Over the last few months, I’ve written three posts that chronicle how we have been coping with all the unwanted changes in our life brought on by the war in Ukraine. While these months have been difficult, the overall tone of my writing is positive. In fact, my husband thinks that the second of those three posts is the most inspiring thing I’ve ever written. But today I want to start to tell the other side of the story. Yes, I firmly believe we are going to make it, and I know we have a future and a hope, but that doesn’t mean the here and now isn’t agonizing.
Some of the time I feel normal, and my days certainly look normal. I read the Bible and journal. I do laundry. I get dressed and do my makeup. I homeschool my kids. I mediate sibling squabbles. I go grocery shopping. I prepare food for my family. Once every week or so, I take the time to wash and style my waist-length hair. And almost every evening, my husband and I walk the dog together and talk.
But behind all this normalcy, there’s a deep well of pain. I find myself getting teary-eyed at odd moments and with very little provocation. Last spring, I actually started crying in a store when one of the clerks told me that her dog had died the day before. She wasn’t acting emotional about it, but I couldn’t help myself. My fount of sad emotions lies much nearer to the surface these days, spilling over regularly and with little warning. It must be disconcerting to anyone watching me, but I’m comfortable with it. It’s part of the grieving process.
Recently I had an opportunity to visit my sister in the United States. I attended her church with her, and they were doing a family-style brunch that day, with everyone sitting in smaller groups at separate tables. To encourage conversation, a facilitator asked a totally innocuous question that everyone was supposed to answer with the people at their table.
“What was the best thing about 2022?”
Trying to find a best thing about the worst year of my life wrecked me. As I felt the tears rising, I stared at the opposite wall, wondering if these strangers were ready to hear me share my story and my pain. I was ready, but I quickly decided that they probably were not. I admit that it’s possible I misjudged them. After living abroad for two decades, it’s easy for me to make mistakes when trying to navigate American culture. Maybe they would have instantly responded with interest, empathy, and compassion, but I decided not to put these untested strangers on the spot. It didn’t seem a fair thing to spring on them when I was just visiting for a week.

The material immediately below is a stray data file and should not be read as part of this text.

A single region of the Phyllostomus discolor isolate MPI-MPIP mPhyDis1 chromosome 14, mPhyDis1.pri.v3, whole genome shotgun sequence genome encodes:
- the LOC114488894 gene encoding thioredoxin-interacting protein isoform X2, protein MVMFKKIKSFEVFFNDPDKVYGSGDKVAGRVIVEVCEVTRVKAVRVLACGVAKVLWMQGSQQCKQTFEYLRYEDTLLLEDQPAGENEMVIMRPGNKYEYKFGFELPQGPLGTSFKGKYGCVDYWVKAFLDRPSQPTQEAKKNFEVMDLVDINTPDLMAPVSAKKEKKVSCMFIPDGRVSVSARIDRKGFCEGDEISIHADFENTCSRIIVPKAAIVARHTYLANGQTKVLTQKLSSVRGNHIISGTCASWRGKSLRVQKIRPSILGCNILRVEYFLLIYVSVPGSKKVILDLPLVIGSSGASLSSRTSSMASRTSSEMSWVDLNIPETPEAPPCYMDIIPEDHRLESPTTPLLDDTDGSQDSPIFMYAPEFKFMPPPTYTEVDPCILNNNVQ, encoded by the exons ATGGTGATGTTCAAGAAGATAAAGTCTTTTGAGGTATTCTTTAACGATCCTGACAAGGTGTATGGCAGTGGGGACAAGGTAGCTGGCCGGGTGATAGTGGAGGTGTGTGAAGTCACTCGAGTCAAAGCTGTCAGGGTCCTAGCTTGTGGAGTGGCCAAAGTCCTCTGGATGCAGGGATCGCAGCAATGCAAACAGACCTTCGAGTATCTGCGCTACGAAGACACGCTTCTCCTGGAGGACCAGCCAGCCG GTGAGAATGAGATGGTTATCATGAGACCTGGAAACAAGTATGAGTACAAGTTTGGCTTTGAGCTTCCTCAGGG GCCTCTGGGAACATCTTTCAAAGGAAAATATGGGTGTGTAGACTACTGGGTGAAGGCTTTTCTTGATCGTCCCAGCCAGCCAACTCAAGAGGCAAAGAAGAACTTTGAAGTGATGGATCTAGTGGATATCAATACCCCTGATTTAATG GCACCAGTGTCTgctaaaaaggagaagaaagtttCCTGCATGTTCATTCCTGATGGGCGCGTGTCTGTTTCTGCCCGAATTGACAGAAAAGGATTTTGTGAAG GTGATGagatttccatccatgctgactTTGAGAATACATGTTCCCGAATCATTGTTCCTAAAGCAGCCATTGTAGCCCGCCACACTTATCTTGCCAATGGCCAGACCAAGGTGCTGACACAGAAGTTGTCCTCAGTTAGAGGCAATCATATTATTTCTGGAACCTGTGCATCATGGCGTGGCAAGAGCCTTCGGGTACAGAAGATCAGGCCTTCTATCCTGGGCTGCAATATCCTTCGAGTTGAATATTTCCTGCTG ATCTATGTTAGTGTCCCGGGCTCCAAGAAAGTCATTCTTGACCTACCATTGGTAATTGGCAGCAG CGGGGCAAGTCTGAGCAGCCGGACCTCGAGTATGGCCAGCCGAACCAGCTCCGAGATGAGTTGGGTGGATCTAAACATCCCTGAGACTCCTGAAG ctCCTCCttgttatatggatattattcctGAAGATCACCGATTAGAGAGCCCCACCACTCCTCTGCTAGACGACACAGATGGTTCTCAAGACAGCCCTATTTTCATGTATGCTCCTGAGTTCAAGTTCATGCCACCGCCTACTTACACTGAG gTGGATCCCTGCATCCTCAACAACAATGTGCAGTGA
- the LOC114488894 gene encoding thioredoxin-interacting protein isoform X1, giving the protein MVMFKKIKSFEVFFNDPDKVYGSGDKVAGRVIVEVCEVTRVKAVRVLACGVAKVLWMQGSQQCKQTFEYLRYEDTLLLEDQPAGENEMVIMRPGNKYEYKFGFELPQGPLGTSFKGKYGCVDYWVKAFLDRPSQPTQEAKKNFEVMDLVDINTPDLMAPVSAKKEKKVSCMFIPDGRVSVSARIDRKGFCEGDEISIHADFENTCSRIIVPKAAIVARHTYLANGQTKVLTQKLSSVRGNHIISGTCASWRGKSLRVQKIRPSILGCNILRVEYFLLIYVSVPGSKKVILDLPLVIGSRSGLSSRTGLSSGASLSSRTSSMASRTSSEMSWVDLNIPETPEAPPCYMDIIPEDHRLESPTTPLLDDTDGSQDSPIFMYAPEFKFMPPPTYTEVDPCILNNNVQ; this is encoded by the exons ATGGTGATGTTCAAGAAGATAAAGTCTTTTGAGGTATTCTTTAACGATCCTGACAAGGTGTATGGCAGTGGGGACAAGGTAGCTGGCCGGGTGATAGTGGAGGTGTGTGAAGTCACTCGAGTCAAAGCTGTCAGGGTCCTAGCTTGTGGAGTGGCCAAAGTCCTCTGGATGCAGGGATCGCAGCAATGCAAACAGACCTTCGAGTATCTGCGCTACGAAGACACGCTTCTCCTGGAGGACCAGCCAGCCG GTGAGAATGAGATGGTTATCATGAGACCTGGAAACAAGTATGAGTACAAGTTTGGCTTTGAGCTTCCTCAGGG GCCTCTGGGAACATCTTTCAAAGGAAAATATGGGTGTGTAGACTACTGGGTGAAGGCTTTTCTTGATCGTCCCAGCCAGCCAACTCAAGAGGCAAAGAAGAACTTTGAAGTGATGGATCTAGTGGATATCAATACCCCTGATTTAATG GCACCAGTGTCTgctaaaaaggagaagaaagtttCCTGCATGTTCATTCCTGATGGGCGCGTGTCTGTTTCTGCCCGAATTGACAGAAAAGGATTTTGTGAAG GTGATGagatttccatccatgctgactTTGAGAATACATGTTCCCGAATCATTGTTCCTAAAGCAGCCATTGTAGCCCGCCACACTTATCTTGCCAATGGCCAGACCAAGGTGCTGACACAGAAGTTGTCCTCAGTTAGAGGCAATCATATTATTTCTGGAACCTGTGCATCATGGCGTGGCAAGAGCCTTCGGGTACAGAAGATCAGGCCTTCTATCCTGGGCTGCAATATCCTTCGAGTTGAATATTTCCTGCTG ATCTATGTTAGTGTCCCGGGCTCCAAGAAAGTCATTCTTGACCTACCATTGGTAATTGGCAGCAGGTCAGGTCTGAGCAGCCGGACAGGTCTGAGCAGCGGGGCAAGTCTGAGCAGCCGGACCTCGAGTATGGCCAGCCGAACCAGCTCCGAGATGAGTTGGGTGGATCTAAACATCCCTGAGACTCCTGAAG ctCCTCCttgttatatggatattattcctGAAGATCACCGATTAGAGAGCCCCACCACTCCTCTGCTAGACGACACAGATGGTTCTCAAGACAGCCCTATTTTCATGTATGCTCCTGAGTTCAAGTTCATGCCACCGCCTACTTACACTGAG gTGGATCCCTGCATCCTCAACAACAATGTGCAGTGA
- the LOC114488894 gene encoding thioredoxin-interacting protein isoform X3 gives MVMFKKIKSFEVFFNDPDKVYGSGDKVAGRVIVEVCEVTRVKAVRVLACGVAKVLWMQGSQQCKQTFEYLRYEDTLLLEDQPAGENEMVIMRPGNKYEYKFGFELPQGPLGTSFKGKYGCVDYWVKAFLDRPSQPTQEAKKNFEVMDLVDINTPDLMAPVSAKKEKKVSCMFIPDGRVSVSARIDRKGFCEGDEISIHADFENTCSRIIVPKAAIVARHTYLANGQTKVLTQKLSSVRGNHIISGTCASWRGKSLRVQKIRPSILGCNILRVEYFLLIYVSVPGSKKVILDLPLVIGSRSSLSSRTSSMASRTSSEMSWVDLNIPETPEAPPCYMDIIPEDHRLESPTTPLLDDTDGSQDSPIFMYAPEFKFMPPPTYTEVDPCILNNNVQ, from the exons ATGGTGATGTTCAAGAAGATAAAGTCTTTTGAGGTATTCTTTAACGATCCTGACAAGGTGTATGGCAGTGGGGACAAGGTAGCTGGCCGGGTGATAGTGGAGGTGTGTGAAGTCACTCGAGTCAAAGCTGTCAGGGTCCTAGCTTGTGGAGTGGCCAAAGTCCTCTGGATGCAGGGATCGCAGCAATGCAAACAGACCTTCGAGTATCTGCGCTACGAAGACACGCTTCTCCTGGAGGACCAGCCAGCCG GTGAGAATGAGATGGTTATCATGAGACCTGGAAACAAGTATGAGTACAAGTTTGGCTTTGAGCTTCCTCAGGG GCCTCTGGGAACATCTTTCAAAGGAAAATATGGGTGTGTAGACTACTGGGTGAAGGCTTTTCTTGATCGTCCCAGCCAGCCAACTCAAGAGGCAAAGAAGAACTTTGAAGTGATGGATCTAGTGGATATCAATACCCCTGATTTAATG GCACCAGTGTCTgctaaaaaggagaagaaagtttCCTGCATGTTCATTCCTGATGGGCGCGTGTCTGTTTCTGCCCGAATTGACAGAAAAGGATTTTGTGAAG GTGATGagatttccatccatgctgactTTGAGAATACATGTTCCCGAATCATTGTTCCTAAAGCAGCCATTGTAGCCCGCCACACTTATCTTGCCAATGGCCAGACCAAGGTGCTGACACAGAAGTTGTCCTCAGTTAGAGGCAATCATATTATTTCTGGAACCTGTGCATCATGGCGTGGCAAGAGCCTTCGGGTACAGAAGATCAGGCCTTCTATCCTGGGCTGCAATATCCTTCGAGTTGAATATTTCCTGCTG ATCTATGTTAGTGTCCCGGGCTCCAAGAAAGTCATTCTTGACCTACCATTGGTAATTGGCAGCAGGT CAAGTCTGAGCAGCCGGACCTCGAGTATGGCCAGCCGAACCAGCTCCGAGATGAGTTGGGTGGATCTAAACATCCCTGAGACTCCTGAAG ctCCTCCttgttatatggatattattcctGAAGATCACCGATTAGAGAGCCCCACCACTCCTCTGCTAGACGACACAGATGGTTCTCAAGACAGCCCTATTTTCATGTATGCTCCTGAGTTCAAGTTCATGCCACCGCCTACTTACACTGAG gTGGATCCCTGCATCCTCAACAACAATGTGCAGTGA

So I slowly willed the tears back down. My sensitive sister noticed my distress and distracted everyone by telling a joke, and then in the midst the laughter, I finally found my best thing. Starting homeschool. So I shared that. I said that we had never done it before, but we loved it, and our kids had said that even if we move back to Ukraine, they don’t want to go back to the schools they were attending before. And everyone nodded, and one lady made a comment about her experience with homeschool, and the conversation moved on. No one asked me why we had started homeschooling or about my reference to Ukraine, which I had included deliberately to invite further conversation. Maybe they just didn’t want to pry, but I felt it was confirmation that I had read my audience correctly. They weren’t ready to hear a total stranger open her heart and share her pain in the middle of a cheerful Sunday brunch.
It made me feel isolated, and I wept during the time of singing that followed. My pain is as real and present as a physical wound, but a physical wound would be easier to carry. I need just as much care as someone with a gash across her forehead, but no one can see the source of my suffering, and so I pass by, unnoticed. Sometimes I wish I could wear a name tag or a sandwich board with the pertinent details of my recent experience:
I am a refugee* from the Russian invasion of Ukraine.
My family and I fled to Hungary last February.
We don’t know when or if we will ever return.
It might make people uncomfortable, but at least the truth would be visible. Some people might choose to avoid me, but at least I could feel comfortable being open with those who did engage me, because they would know what they were getting into.